As alluded to in earlier issues, low volatility did not last and investors saw a turbulent start to February with bonds and equities both selling off, with markets blaming algorithmic traders and low volatility funds for exacerbating the situation. In this issue, we look at
Early February saw volatility finally return after a year of hibernation, and a sell-off engulfed both equities and bonds. The initial trigger was US wages beating expectations, driving up inflation expectations to force bond yields higher, and bond prices lower. The US 10 year government bond yields are now trading around 2.9%, significantly higher than the levels it was trading at six to nine months ago.
The S&P/ASX 200 index fell nearly 5% within two days and has now retraced below the 6,000 point mark. US equities felt double the pain, with the S&P 500 tumbling close to 10% in early February. Meanwhile, the European Stoxx fell over 7% and the Nikkei was down over 10%. This all happened in the midst of an earnings season that has so far shown higher than expected earnings on already elevated expectations, and buying quickly returned to the fore fairly quickly to stabilise the equity markets.
Given the Australian Dollar’s reputation as a risk-on currency, the AUD duly fell back below 80 US cents.
Economic growth continues to show strength across most countries. Employment in Australia has maintained its strong momentum as employment numbers beat expectation, with participation stronger than expected, indicating that many previously discouraged job-seekers are now seeing opportunities and are returning to the workforce. The AIG Australian Manufacturing Index continues to indicate expanding economic activity. However, domestic retail sales and consumer confidence remains mixed as strong readings last month was followed up by weak readings this month.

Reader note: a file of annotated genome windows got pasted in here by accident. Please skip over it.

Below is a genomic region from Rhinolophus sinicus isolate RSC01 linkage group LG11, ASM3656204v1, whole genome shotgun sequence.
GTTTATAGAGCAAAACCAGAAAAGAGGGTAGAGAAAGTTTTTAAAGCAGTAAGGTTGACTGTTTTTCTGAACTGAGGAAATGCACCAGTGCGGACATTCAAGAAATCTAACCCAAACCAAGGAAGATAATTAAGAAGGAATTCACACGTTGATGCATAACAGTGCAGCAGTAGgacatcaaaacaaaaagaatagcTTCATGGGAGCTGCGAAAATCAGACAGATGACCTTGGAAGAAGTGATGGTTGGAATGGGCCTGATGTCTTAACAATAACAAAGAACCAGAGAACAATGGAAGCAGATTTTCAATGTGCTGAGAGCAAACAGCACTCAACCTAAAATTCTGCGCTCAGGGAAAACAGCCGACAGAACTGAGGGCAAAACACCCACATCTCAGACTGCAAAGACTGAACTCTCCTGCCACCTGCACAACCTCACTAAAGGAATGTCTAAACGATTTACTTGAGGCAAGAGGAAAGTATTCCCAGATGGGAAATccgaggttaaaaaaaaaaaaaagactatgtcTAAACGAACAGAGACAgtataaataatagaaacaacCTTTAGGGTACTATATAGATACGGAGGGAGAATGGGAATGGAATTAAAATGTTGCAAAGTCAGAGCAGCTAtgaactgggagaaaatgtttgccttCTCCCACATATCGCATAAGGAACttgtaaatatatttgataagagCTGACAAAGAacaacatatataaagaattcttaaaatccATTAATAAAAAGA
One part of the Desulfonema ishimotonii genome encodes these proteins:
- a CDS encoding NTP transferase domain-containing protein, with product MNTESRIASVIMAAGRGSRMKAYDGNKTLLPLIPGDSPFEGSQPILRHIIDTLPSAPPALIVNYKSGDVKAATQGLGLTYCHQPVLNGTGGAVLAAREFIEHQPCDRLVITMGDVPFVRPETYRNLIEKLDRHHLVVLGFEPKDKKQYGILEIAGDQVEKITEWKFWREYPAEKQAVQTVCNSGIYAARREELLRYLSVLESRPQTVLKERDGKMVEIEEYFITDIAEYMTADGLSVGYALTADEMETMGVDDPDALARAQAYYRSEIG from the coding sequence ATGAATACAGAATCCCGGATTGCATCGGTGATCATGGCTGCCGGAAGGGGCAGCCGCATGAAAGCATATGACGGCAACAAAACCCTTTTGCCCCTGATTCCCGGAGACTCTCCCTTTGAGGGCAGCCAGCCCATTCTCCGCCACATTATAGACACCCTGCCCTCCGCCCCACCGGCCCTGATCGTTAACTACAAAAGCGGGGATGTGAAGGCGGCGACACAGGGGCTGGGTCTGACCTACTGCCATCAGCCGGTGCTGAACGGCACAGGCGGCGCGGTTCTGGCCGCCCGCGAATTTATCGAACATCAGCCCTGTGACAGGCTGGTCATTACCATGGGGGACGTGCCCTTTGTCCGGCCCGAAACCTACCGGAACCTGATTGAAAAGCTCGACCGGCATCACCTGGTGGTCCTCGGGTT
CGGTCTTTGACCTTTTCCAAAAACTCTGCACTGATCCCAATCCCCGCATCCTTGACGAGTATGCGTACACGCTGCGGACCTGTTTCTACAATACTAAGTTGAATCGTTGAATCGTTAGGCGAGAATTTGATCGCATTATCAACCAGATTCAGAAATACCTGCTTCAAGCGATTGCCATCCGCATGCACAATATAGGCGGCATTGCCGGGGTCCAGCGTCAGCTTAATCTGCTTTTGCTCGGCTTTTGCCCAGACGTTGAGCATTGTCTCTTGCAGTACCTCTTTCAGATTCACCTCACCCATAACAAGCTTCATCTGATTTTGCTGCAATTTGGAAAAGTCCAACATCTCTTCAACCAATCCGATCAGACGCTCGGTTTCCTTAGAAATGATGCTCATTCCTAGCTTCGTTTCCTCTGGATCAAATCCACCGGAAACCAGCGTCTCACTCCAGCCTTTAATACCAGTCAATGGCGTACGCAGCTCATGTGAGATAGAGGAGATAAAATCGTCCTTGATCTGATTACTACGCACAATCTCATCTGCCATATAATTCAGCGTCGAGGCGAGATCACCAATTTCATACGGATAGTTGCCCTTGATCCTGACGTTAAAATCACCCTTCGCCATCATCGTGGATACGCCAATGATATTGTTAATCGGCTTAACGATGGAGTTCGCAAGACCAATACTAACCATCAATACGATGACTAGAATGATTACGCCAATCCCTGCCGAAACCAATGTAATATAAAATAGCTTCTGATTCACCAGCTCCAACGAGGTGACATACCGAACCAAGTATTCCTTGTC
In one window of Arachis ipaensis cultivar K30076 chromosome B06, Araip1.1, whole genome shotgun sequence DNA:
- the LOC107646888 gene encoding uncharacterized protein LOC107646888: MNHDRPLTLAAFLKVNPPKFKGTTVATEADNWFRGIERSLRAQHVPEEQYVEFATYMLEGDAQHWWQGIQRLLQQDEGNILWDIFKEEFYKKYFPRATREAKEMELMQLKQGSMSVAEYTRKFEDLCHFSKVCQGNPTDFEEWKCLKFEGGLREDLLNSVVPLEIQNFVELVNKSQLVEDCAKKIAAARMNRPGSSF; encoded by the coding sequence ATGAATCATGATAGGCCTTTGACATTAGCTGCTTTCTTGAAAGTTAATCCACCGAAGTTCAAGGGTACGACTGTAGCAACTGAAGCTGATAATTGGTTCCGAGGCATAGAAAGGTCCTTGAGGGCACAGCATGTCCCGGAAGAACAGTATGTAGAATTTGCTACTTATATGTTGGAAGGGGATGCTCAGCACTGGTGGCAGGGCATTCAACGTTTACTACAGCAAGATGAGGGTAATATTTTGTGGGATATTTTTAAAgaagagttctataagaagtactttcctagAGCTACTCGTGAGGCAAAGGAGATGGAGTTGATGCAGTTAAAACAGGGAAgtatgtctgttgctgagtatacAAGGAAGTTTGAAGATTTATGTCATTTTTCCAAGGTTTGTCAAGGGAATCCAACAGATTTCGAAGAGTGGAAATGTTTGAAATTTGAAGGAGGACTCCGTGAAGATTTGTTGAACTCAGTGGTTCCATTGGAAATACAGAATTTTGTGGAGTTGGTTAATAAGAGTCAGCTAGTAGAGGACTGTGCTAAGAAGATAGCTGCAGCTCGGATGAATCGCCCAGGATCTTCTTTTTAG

US data remains robust as employment figures and wage growth were both strong, forcing yields higher and sparking a bout of volatility in investment markets. Manufacturing and services surveys also continue to indicate that growth is likely to continue. Inflation figures were also higher than expected and with core inflation at 1.8%, very close to the Federal Reserve’s 2% target, there has been talk of the possibility of four rate hikes this year. However, this was balanced with weaker than expected retail sales figures, indicating that consumers remain tentative on spending despite elevated confidence levels.
Europe continues to recover to expectations, and like the US, employment data and activity surveys remain robust. The latest inflation reading of 1.4% also continues to move towards the European Central Bank’s target of 2%, bolstering the case for eventual removal of accommodative policy.
Meanwhile, China continues to defy expectation of a slowdown as GDP beat estimates at 6.8% for 2017, and early figures in 2018 indicate that China could continue to beat expectations as economic activity surveys and industrial production readings came in above expectations. This affords China further room to manage the reduction of its huge debt load without too much fallout.
Moving forward, the market will be monitoring the results of Jerome Powell’s first Federal Reserve meeting as Chairman next month, with a 0.25% rate hike expected. Inflation inputs such as wages, consumer spending and confidence will be closely watched by the market as well.
The new ‘new normal’, or just the old normal
There has been a lot of focus and commentary about the recent market falls and spike in volatility, with blame being lobbed around from inflation to algorithmic traders to low volatility investors. It was probably a combination of all plus some additional factors all coalescing to force large moves in equity and bond markets in a short span of time. Despite all the hype around the market movements, this sort of movements has perforated throughout history as shown in the table below.
|Top 20 daily percentage falls in the S&P 500|
|Date||Fall from previous day’s close (%)|
For several years, the market has been obsessed with the ‘new normal’ (a low volatility, stable return environment) as global central banks flooded the market with liquidity through low or negative interest rates coupled with large and aggressive asset purchasing programs, commonly known as Quantitative Easing (QE). Market participants saw the Federal Reserve as a put option, which means that they relied on the Federal Reserve (or another central bank) to buy assets from them at the first sign of trouble to create a floor for asset prices. This effectively drove volatility lower and eventuated in 2017, one of the calmest, if not the calmest period for investors.